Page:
‘Hitler’ surrender for Gernon

Alliance minis chief ankles after press spin

Veteran Alliance Atlantis exec VP of movies and minis Ed Gernon is ankling the company.

Reps for Alliance Atlantis did not return calls late Wednesday, but several sources close to the situation said the company asked Gernon to leave Sunday night in the wake of a controversy related to the studio’s upcoming CBS mini about Hitler.

Last week, the New York Post’s Page Six column ran an item previewing an April 12 TV Guide article about “Hitler: The Rise of Evil,” on which Gernon is an exec producer. Gernon told TV Guide that fear was “absolutely” behind the German public’s acceptance of Hitler’s policies; he also stated that the U.S. public was also supporting President Bush’s Iraq policy “because of the fear of what will happen if they don’t.”

Nowhere, however, is Gernon quoted as linking Bush to Hitler or offering any comparisons between the men or their policies. Indeed, the TV Guide article was fairly straightforward and presented Gernon’s views in an almost philosophical context.

But Page Six took an edgier approach to Gernon’s quotes, characterizing his comments to mean that — in the words of Page Six, not Gernon — “It’s a good idea to look at the Bush White House through the prism of the Germany’s genocidal psychopath.”

Page Six’s item was also labeled “The Rise of Lunacy at CBS” and stated that CBS topper Leslie Moonves “disavows” Gernon’s comments.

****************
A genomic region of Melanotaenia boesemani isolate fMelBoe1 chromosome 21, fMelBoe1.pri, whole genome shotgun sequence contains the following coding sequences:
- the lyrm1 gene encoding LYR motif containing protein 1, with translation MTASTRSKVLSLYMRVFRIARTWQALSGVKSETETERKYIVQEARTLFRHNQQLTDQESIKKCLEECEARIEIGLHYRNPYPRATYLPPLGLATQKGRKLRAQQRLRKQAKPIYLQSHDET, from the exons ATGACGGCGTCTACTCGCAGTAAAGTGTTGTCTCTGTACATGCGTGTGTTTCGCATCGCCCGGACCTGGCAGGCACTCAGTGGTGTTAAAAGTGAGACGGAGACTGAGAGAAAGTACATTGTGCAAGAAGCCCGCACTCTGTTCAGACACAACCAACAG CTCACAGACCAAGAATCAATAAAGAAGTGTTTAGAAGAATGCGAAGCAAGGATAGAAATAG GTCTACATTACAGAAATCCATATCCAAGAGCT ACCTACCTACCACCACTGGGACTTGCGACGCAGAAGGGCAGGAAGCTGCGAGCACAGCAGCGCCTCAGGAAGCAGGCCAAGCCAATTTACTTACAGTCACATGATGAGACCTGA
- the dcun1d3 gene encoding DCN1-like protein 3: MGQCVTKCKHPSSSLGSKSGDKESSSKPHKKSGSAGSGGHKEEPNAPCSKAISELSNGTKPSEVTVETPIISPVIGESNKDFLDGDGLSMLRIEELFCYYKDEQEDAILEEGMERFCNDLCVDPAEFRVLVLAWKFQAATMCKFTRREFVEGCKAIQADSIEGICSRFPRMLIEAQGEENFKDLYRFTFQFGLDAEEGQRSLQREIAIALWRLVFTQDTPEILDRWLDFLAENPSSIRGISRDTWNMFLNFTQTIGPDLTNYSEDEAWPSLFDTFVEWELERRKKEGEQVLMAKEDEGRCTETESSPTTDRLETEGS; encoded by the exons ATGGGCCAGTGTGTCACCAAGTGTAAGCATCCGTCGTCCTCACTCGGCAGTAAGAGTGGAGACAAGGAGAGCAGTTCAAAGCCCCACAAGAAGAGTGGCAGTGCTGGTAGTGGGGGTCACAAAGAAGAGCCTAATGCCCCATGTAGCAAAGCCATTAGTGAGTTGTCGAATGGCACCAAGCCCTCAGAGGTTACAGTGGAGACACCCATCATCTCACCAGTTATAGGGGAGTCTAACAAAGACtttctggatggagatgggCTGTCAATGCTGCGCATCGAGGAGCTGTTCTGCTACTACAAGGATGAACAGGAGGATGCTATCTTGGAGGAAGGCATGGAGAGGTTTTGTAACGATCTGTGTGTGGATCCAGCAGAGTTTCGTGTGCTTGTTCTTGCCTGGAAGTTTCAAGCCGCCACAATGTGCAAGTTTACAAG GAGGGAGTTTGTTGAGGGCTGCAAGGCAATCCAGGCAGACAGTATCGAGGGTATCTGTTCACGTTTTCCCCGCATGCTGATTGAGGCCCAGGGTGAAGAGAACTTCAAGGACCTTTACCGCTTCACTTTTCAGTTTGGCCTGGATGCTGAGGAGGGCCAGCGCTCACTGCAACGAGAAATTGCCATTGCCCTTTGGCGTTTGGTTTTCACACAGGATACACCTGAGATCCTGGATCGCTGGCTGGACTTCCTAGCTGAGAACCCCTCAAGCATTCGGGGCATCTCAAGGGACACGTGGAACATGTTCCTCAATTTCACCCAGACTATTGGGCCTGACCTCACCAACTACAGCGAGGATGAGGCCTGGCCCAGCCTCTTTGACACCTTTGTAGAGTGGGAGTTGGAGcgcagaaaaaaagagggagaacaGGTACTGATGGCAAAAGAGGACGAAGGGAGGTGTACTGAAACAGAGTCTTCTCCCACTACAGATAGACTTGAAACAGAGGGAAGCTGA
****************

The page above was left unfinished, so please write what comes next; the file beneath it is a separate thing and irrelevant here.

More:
Before the TV Guide article was even published, however, sources close to Gernon said the exec was let go by Alliance Atlantis topper Peter Sussman.

CBS, which is a major buyer of Alliance Atlantis projects, is understood to have made its displeasure with Gernon’s comments known, and felt they did not reflect the content of the mini. Net is said to be supportive of the studio’s decision.

Those who know Gernon said the exec was not trying to compare Bush to Hitler but simply offering his beliefs on how public leaders are able to govern.

Eye’s “Hitler” mini has been the subject of controversy from almost the moment news of its development broke (Daily Variety, Jan. 22, 2002.) Original source material was thrown out, and a new writer was brought on board to pen a new script.

Gernon, who had a substantial amount of time left on his deal with Alliance Atlantis, oversaw all longform programming for the Canadian company. During his tenure, studio worked on a slew of high-profile, Emmy-nominated projects, including the Eye’s “Joan of Arc” and ABC’s Craig Zadan/Neil Meron-produced Judy Garland mini for ABC.

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